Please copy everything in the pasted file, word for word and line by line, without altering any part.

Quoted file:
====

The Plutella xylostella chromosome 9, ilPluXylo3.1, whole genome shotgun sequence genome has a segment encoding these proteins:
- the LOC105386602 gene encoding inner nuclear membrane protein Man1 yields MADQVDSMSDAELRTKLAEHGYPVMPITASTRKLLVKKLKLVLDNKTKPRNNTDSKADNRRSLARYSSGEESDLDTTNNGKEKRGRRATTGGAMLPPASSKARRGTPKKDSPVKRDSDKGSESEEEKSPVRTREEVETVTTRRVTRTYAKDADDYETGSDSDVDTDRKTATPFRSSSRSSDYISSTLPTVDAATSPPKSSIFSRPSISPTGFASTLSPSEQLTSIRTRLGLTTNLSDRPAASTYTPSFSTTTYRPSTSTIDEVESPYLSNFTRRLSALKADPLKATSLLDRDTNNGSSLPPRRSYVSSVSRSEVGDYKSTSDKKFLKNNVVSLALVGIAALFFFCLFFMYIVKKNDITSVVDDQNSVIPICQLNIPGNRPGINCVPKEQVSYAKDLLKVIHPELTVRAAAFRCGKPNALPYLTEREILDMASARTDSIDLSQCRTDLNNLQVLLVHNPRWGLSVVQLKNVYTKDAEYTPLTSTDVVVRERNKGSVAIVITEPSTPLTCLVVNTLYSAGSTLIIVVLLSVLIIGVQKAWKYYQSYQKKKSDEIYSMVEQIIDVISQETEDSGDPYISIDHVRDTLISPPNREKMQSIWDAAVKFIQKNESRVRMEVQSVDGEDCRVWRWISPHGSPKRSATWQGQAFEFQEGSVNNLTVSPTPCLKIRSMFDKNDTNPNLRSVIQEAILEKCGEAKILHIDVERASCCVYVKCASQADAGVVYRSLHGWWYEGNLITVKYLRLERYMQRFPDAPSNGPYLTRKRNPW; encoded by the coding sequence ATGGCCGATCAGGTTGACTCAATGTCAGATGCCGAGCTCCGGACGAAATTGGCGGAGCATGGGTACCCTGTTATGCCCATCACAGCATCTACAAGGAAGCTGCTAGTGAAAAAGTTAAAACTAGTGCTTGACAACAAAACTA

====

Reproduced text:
The Plutella xylostella chromosome 9, ilPluXylo3.1, whole genome shotgun sequence genome has a segment encoding these proteins:
- the LOC105386602 gene encoding inner nuclear membrane protein Man1 yields MADQVDSMSDAELRTKLAEHGYPVMPITASTRKLLVKKLKLVLDNKTKPRNNTDSKADNRRSLARYSSGEESDLDTTNNGKEKRGRRATTGGAMLPPASSKARRGTPKKDSPVKRDSDKGSESEEEKSPVRTREEVETVTTRRVTRTYAKDADDYETGSDSDVDTDRKTATPFRSSSRSSDYISSTLPTVDAATSPPKSSIFSRPSISPTGFASTLSPSEQLTSIRTRLGLTTNLSDRPAASTYTPSFSTTTYRPSTSTIDEVESPYLSNFTRRLSALKADPLKATSLLDRDTNNGSSLPPRRSYVSSVSRSEVGDYKSTSDKKFLKNNVVSLALVGIAALFFFCLFFMYIVKKNDITSVVDDQNSVIPICQLNIPGNRPGINCVPKEQVSYAKDLLKVIHPELTVRAAAFRCGKPNALPYLTEREILDMASARTDSIDLSQCRTDLNNLQVLLVHNPRWGLSVVQLKNVYTKDAEYTPLTSTDVVVRERNKGSVAIVITEPSTPLTCLVVNTLYSAGSTLIIVVLLSVLIIGVQKAWKYYQSYQKKKSDEIYSMVEQIIDVISQETEDSGDPYISIDHVRDTLISPPNREKMQSIWDAAVKFIQKNESRVRMEVQSVDGEDCRVWRWISPHGSPKRSATWQGQAFEFQEGSVNNLTVSPTPCLKIRSMFDKNDTNPNLRSVIQEAILEKCGEAKILHIDVERASCCVYVKCASQADAGVVYRSLHGWWYEGNLITVKYLRLERYMQRFPDAPSNGPYLTRKRNPW; encoded by the coding sequence ATGGCCGATCAGGTTGACTCAATGTCAGATGCCGAGCTCCGGACGAAATTGGCGGAGCATGGGTACCCTGTTATGCCCATCACAGCATCTACAAGGAAGCTGCTAGTGAAAAAGTTAAAACTAGTGCTTGACAACAAAACTA